The last 15 months have demonstrated to the world the importance of having a well-run global supply chain to succeed in today’s volatile and complex operating environment. The semiconductor shortage, Suez Canal blockage, COVID-19 hot spots and variants, and the Biden Administration’s efforts to alleviate supply chain bottlenecks are just a few of the recent events that highlight the importance of predicting and preventing disruptions.
Yet volatility, uncertainty, complexity and ambiguity — the vaunted VUCA — are always present and testing companies’ ability to navigate day-to-day operations. Just a few years ago, we were worried about Amazon.com, tariffs and Brexit. With the pace of change unrelenting, the need for organizations to react quickly is increasing.
For decades, agility as it related to the supply chain meant managing with a just-in-time mentality, aimed at minimizing assets and inventory to drive earnings performance. But the idea of an agile supply chain is a double-edged sword that can leave companies scrambling. Afterall, “agile” is remarkably close to “fragile.” As we’ve seen over the last year and a half, agility can’t just be aimed at cost. Today, supply chain value relates directly to availability and responsiveness. Toyota skirted much of the impact of the semiconductor shortage by adhering to a business continuity plan derived after a hard lesson from 2011, when its supply chain was impacted in the aftermath of the Fukushima nuclear accident.
In any environment, operations can be a real competitive advantage. Agility, resiliency and adaptability are critical across the board. Following are four considerations for the C-suite as supply chain becomes a core operating system that can drive impact to the bottom line.
Integrated Business Planning
Because supply chain historically was seen as a cost center, it wasn't necessarily managed to be accretive to the top line. The pandemic has flipped that attitude on its head. Now more than ever, there’s broad realization that supply chain touches anywhere from 60% to 80% of the business. In a goods-oriented economy, supply chain is required to physically deliver 100% of revenue for those companies and logistics is a supply chain function within the order-to-cash process.
In one example of the importance of resilience, Bain references a global electronics manufacturer that suffered a 66% drop in net income after the 2016 Kumamoto earthquake. It took the company a year to recover from the impact to its supply chain. Now, savvy business leaders are hyper-focused on the cross-connected implications of their business operations, identifying the tactical operating decisions that relate to how they’re driving business forward several quarters out, so that they can accommodate unexpected bumps both large and small.
A Critical Role
One big message sinking in for C-level leaders is how important a head of supply chain is to an organization. Supply chain business leaders must have a dynamic, cross-functional skillset — they’re leaders with background and experience in driving change and understanding the business of supply chain, not just individual functions. They must be very comfortable with I.T. and systems, focused on delivering measurable and action-oriented results, and able to think and act on the fly to make decisions in fluid conditions.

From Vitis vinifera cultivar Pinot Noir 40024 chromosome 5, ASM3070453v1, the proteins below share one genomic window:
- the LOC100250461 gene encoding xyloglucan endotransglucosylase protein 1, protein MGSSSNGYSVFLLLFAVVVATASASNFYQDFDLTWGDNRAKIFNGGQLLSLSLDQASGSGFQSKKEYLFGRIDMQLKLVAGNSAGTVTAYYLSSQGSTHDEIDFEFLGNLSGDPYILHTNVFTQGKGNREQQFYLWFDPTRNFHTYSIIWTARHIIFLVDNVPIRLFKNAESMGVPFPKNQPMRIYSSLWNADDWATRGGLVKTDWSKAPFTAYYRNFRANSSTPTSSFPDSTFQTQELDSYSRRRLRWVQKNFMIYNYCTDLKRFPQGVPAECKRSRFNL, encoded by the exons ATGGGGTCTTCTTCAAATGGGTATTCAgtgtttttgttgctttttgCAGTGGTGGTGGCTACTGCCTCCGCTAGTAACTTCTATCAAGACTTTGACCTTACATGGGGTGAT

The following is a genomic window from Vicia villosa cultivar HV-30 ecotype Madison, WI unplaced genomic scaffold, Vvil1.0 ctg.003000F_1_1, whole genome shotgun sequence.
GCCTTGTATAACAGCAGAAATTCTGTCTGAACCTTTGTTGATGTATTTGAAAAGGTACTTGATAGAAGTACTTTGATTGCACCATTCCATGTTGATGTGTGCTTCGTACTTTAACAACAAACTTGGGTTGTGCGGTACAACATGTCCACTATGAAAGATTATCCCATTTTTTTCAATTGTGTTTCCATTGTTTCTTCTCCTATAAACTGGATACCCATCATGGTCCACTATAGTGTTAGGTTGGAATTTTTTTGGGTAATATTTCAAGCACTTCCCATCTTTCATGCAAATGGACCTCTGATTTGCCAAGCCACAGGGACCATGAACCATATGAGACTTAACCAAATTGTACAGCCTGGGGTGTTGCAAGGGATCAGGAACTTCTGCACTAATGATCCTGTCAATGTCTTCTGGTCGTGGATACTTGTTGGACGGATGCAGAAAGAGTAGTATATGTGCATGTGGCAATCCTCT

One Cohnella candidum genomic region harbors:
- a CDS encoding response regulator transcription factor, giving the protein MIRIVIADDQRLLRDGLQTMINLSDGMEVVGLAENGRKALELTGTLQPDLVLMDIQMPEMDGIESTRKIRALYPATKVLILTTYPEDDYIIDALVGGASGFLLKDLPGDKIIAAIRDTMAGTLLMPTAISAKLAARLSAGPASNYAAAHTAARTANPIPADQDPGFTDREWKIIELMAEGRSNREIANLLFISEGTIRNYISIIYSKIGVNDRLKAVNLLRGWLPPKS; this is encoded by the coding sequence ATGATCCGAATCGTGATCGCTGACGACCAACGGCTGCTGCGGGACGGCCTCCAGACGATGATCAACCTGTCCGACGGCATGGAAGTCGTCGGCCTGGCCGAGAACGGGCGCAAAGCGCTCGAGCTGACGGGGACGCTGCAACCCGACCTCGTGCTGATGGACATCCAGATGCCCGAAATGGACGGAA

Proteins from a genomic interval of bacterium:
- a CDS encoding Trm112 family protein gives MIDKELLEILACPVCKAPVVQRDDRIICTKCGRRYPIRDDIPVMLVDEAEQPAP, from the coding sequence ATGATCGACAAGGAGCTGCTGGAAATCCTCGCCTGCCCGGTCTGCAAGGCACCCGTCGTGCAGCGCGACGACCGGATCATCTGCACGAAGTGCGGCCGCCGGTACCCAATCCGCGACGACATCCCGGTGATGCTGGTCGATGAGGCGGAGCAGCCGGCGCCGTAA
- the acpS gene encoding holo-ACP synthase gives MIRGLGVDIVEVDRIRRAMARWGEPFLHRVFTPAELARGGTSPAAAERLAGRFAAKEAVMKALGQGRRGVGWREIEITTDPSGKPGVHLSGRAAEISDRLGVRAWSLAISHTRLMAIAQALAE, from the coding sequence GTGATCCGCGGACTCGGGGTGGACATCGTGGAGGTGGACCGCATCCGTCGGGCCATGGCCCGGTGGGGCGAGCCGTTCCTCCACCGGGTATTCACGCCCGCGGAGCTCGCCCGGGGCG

As the workforce becomes more diverse, consultants such as Deloitte point to the importance of expanding the talent base to include more women as a way to both bridge a growing skills shortage and maintain competitive advantage.
Agility, Resilience, Adaptability
The head of supply chain for Unilever has said that agility trumps forecasting any day. He’s so right. Agility is job one. You can’t accurately predict things 100% of the time, so it’s crucial to be able to react nimbly when the unforeseen occurs — making adjustments when a customer order falls through, for instance. Once you’ve mastered agility, developing resiliency will enable you to stay “in bounds” of how your organization operates today. Resilience is like asking yourself how long you can hold your breath while being out of bounds.
Adaptability means asking yourself how you can actually change the bounds you’re playing in — either by expanding the playing field or increasing the margins of performance. Because if you start holding your breath more and more, you get better at it. It might even be time to think about changing your whole organization, so that you don't need to hold your breath as much. That’s true adaptability.
Room to Reinvent
During the pandemic, consumers became accustomed to shortages of retail goods like toilet paper and hand sanitizer, and are now getting used to having to delay gratification on certain items — like specific trim on a new automobile — or absorb higher costs if they want to get a product or service in hand sooner. This period will give companies a bit of breathing room to hone in on their supply chain management strategies, bullet-proofing them for the future by consolidating fragmented tools and seeking out cloud-based technologies that can provide more real-time insights.
It’s worth noting that a report from Bain recently called it "a painful lesson" that companies with the leanest, most efficient global supply chains suffered most from COVID-19 and other disruptions.
As with so many other things — from remote work to the massive migration to digital shopping, delivery and more — the pandemic accelerated and compressed a 10- to 20-year shift in thinking about supply chain management into a one-year cycle. Remember VUCA? Let’s add a “D” for “Disruption.” Your supply chain strategy must not only be able to withstand it, but it should also become your competitive advantage.
Evan Quasney is global vice president of supply chain with Anaplan.
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